Lama invoked the theme of this year’s International Youth Day, “Intergenerational solidarity: creating a world for all ages”, to call for action that focuses on leveraging the potential of all generations. She also called on the state to recognise the historical discrimination, exclusion, cultural assimilation, and deprivation of rights which have led to the marginalisation of Indigenous people, and to provide accessible, adequate, and quality health care for Indigenous people with due acknowledgement of their collective rights and traditional health systems. Lama emphasised the need for CSE to “promote a safe and enabling environment for knowledge transfer,” and urged stakeholders to include Indigenous youth in the design and implementation of culturally appropriate community-based interventions and services. In closing, she noted that progressive change is a constant effort, and youth in all their diversity must be at the forefront of this movement to fight for due recognition of their experiences and narratives as well as meaningful participation in determining their future.
Moderator Fara Rom thanked the speakers for sharing their experiences, challenges, and suggestions for a better future, and echoed all three panellists in calling for the meaningful engagement of young people in policy- and decision-making. Noting that inclusive solutions can only be developed when we listen to young people, she then handed over to fellow moderator Souvik Pyne for the second panel on promising practices.
Pyne began by thanking the first set of speakers for articulating the myriad challenges they face due to their unique identities, and noted that solutions often fail to acknowledge the diversity and heterogeneity of young people. He urged stakeholders to think of solutions and practices which are not one-size-fits-all, and invited the second set of speakers to share some promising initiatives taken by young people themselves as well as the multilateral agencies which support young people in their endeavours.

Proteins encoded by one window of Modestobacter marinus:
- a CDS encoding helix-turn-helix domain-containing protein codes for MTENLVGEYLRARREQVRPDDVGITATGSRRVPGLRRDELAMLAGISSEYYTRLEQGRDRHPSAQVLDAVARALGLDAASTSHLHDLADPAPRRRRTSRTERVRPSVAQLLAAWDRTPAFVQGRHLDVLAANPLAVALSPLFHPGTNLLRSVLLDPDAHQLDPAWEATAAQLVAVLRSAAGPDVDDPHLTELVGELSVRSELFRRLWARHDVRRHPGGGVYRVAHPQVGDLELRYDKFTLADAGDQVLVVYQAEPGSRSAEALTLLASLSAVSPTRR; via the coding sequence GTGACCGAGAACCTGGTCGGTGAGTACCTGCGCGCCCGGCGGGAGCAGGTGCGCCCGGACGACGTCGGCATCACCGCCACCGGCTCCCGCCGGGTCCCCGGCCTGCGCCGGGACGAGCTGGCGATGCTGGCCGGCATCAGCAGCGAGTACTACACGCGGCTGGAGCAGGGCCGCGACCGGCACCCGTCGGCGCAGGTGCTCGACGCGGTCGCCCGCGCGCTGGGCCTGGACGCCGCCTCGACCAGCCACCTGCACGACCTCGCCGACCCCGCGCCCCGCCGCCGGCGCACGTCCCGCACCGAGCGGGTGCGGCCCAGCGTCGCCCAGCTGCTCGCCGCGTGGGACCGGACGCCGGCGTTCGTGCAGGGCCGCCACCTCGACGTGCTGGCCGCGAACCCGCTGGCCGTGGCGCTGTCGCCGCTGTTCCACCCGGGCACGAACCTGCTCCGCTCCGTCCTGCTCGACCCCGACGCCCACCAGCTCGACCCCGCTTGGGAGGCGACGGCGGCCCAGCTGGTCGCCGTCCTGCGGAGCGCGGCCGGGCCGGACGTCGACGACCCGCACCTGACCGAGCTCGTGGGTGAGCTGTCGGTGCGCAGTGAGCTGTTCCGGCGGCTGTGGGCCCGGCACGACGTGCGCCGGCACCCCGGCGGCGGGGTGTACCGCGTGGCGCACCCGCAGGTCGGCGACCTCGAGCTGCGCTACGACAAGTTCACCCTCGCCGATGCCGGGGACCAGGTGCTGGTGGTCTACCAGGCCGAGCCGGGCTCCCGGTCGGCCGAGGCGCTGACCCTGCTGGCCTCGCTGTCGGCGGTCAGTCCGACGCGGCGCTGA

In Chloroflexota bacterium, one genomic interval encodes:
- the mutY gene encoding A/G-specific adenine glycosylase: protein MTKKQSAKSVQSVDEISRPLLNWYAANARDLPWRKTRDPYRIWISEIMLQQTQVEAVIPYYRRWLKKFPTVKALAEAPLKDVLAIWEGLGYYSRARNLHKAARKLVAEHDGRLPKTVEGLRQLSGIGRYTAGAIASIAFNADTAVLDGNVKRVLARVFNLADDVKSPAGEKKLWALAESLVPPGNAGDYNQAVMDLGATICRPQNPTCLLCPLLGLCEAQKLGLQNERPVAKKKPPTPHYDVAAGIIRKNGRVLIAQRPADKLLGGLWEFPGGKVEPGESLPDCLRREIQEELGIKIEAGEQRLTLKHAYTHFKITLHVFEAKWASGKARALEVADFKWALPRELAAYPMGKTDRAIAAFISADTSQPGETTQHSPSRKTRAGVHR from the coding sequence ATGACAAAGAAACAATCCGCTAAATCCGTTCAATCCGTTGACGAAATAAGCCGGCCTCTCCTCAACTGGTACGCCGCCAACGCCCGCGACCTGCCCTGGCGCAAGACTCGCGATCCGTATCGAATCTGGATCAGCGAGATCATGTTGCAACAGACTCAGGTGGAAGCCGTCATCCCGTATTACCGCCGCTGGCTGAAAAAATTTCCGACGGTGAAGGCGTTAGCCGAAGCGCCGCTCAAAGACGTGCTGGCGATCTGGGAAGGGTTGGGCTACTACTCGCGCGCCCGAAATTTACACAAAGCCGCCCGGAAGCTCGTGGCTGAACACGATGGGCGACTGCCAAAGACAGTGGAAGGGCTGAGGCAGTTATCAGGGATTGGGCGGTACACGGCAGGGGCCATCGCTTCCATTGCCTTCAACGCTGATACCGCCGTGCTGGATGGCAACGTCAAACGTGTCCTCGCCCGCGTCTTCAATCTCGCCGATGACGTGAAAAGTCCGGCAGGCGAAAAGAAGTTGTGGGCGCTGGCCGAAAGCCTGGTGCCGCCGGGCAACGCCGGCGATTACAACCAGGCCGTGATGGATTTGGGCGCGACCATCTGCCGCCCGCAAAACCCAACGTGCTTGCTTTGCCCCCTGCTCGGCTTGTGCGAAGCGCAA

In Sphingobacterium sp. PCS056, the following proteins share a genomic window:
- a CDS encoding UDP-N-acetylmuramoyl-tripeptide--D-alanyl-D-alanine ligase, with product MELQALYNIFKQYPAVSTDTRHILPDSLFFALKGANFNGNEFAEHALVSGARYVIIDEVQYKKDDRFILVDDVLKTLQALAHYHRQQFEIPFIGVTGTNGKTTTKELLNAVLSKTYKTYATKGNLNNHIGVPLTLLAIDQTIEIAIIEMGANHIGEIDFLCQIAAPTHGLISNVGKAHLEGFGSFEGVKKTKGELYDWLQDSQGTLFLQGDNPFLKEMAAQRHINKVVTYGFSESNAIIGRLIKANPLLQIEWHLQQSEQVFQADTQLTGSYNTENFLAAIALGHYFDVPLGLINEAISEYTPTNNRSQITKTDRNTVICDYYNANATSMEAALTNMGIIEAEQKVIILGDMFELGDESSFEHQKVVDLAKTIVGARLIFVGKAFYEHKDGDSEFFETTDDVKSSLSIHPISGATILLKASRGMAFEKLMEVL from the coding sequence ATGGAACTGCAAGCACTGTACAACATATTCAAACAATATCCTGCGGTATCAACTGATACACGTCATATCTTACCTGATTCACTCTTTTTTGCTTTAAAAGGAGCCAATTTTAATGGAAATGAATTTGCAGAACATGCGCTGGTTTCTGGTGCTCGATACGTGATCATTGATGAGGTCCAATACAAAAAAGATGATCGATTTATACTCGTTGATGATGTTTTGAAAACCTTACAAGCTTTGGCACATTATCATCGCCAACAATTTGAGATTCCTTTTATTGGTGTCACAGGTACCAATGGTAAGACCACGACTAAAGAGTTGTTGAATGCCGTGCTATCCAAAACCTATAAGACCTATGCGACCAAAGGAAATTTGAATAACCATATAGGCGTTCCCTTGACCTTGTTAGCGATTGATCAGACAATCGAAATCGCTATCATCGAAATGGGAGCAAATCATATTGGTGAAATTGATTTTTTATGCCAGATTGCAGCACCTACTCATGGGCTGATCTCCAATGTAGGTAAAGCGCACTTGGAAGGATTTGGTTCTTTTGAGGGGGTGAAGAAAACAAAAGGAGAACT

Born and raised in Afghanistan, Ahmad Nisar has years of experience operating in a fragile and conflict-ridden setting. He highlighted that what some take for granted as basic rights can be a privilege or even distant dream for young people living in conflict zones. Nisar shared that his experiences of community engagement certainly align with statistics which suggest that mental health, alcohol and drug use, and child pregnancy are some of the main health problems faced by adolescents, recalling the challenges of a seventeen-year-old boy who became the sole breadwinner of his family when his father was killed in a missile attack and continues to experience PTSD as a result of this. This young man is just one of an estimated 54% of adolescents around the world with an unmet need for mental health services, a service gap exacerbated in conflict zones where the country allocates most of its budget for military use and external funding rarely reaches those who need it most.
Identifying a need for community members to provide psychological support, Nisar established Changemaker, an initiative that pushes the narrative around mental health and merges its interconnected links with other SDGs. The initiative provides young people with the support they need through WhatsApp or phone calls, operating as an anonymous, accessible, and free service. While it is currently limited in capacity, Nisar shared his hopes that expansion or duplication of such efforts might help decrease the overall prevalence of mental illness among young people. He also shared ideas for a decentralised and computerised system that would encourage and enable displaced healthcare workers to return and provide care in post-conflict situations. Another challenge Nisar has noted is the prevalence of underage alcohol and drug abuse due to a variety of enabling factors, and he suggested that schools and communities utilise motivational interventions which position the young person as a partner in their own recovery process. Changemaker adopts a similar approach, centering young people in health interventions and encouraging them to question their own health behaviours and choices.
In closing, Nisar reiterated the key message of this webinar by calling for young people to be given a seat at the table. He noted that panels like this have a proven impact on improving health outcomes for adolescents by showing faith in the power of young people, the first and foundational step towards ending the widespread challenges faced by today’s youth.